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Global Kitchen: Series1 -EAT POLAND-

Ms. Żurawska, you speak Japanese very fluently. Please tell us about your fi rst encounter with Japan and your current career at the Embassy.

Poznań and Shimane University. After graduation, I continued my education on postgraduate study courses in the field of diplomacy, international law, and foreign policy. I’ve always had two fields of interest: Japan (language, culture, design, lifestyle, and art) and diplomacy. Since I serve at Polish Cultural and Information Center at the Embassy of the Republic of Poland in Japan, my current mission is to promote Polish culture to the Japanese audience. I believe there are many fields of Polish culture that the Japanese can be interested in. At the same time, I am conscious that there is still so much to do in this area, since Japanese people know quite a lot about Chopin, Polish music, and film, but not much about art, design, lifestyle, cuisine and other fields of Polish culture.

We understand that “Eat Poland” project is going on in Poland. Can you explain what it is all about?

Eat Poland project was created to promote Polish food products as our culinary tradition. We show the modern side of the Polish gastronomy, well-educated and ambitious chefs, places that serve food at the highest level as well as the high-quality products and their manufacturers, who are increasingly proud of and highlight their origins promoting production methods of the delicacies typical for our country. (Ωhttp://eatpoland.net/en/http://eatpoland.net/en/)

Eat Poland is about promoting modern Polish cuisine that are based on traditional dishes, using original Polish products. The project consists of organizing a diner for invited guests, placed in any outstanding building or institution in the city or country where the project is realized.

Was Polish cuisine influenced by other countries, or has it developed independently in its own style?

For example in eastern Poland there are dishes very similar to Belarus, Ukraine, and of course Russia. Generally, we have some dishes that are almost the same including barszcz (soup), pierogi (dumplings), and pancakes that are also popular in Eastern European countries.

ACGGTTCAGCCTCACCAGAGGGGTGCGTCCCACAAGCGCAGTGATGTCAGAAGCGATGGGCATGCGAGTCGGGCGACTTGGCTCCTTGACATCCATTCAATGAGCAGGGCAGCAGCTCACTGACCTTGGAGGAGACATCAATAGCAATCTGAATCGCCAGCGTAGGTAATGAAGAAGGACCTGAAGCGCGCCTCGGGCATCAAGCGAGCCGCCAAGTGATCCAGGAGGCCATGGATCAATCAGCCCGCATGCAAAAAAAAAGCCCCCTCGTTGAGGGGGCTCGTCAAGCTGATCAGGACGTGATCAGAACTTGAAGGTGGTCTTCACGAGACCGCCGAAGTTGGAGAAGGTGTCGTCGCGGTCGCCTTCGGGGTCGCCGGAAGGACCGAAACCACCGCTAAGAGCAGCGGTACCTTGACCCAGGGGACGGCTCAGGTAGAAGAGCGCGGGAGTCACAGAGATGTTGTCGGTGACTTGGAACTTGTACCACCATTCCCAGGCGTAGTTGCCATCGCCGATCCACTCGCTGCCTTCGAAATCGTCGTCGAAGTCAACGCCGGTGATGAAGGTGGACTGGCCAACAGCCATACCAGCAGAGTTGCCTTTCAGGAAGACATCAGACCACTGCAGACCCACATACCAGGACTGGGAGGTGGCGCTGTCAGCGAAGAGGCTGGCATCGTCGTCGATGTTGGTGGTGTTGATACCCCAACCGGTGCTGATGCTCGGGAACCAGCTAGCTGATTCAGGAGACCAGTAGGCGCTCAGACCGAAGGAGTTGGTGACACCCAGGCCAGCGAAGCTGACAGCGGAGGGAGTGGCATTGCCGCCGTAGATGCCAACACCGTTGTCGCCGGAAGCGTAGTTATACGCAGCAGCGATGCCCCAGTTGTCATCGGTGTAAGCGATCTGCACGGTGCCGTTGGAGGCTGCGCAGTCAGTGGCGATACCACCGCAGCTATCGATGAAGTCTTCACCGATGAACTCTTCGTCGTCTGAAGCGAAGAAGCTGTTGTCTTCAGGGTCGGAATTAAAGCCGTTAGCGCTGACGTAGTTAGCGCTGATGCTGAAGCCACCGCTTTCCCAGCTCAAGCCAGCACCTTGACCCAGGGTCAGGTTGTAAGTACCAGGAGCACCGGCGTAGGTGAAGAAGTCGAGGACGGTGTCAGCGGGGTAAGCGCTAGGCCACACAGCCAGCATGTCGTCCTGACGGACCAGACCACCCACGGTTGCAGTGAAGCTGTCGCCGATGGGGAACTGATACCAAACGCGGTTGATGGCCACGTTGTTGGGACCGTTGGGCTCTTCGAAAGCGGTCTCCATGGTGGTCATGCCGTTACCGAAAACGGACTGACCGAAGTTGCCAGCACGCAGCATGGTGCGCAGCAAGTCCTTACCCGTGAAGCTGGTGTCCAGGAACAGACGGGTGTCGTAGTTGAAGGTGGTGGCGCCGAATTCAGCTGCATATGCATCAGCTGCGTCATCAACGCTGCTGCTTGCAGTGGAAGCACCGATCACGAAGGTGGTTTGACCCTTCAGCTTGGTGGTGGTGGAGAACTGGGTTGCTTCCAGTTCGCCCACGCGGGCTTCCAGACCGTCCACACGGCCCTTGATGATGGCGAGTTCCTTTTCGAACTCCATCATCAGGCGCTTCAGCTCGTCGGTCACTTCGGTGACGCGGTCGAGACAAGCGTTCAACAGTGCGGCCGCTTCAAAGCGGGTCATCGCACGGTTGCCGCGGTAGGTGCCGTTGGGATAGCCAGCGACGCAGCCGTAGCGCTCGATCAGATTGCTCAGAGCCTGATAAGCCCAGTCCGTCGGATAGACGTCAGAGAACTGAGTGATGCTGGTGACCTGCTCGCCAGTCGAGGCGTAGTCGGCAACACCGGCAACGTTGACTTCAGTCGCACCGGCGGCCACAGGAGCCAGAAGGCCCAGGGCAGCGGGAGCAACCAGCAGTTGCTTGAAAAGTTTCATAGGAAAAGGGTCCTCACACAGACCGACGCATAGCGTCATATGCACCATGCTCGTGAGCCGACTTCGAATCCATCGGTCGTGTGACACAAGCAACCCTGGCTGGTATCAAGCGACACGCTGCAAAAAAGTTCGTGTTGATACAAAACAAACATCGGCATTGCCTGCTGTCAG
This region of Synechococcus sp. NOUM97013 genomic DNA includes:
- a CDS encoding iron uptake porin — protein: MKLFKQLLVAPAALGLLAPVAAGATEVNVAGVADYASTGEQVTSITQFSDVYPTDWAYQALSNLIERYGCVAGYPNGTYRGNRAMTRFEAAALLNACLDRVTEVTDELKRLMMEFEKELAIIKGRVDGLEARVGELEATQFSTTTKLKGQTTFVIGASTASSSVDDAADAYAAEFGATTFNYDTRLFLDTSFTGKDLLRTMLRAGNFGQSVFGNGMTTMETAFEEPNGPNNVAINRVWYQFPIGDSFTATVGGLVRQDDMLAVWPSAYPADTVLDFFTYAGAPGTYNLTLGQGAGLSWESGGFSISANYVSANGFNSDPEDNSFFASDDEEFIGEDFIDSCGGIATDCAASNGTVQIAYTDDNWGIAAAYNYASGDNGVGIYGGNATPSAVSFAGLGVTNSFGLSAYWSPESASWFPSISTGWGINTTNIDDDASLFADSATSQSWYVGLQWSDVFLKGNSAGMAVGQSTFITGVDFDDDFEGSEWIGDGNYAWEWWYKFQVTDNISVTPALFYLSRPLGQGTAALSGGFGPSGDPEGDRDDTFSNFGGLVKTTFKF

Also, we have some special Polish-Jewish cuisine. Probably, not many people know that the very famous bagel was originally made by Polish Jews living in Cracow, who after the Second World War emigrated to the United States and popularized it there. So bagel comes from Cracow, Poland.

What are the basics or essence of Polish cuisine?

Polish traditional cuisine is based on various kinds of meat but also vegetables and fruits. Since autumn and winter in Poland are long, we have a lot of soups that warm us up during cold days.

Nowadays, Polish modern cuisine has developed greatly with some influence of countries from both East and West, but still with old tradition, using original Polish products.

Polish vodka and Żubrowka are well known in Japan. Polish beer is also exported to Japan. Could you tell us about Polish alcoholic beverages in general?

Poland is well known for its vodka, but most Poles drink much more beer than vodka. We have many beers with long year tradition, like Żywiec, Lech, Warka, Tyskie.

What do you think about the match of Polish alcohol with “washoku”?

Polish beer can be easily paired with washoku. Vodka would go well with yakiniku or maybe hormone-yaki.

Do you like Japanese cuisine? What kind of food do you like?

I love Japanese cuisine! I love fish, seafood, tofu, miso, sesame, and the sweet taste of Japanese dishes. I usually choose miso ramen, dishes with miso paste, but also like soba and other noodles. I like Japanese pickles, too! Yummy!

Major food manufacturers like Ajinomoto and Kewpie are now entering the Polish market. Is Japanese food popular in Poland?

Yes, for sure. We have many sushi bars, but that’s not the only choice. Since UKI-UKI Udonya opened in Warsaw two years ago, udon became very popular in Poland. Also, ramen and other dishes are well known and Poles love the Japanese taste. I wish we could have a real “shokudou” in Warsaw with typical “washoku teishoku”.


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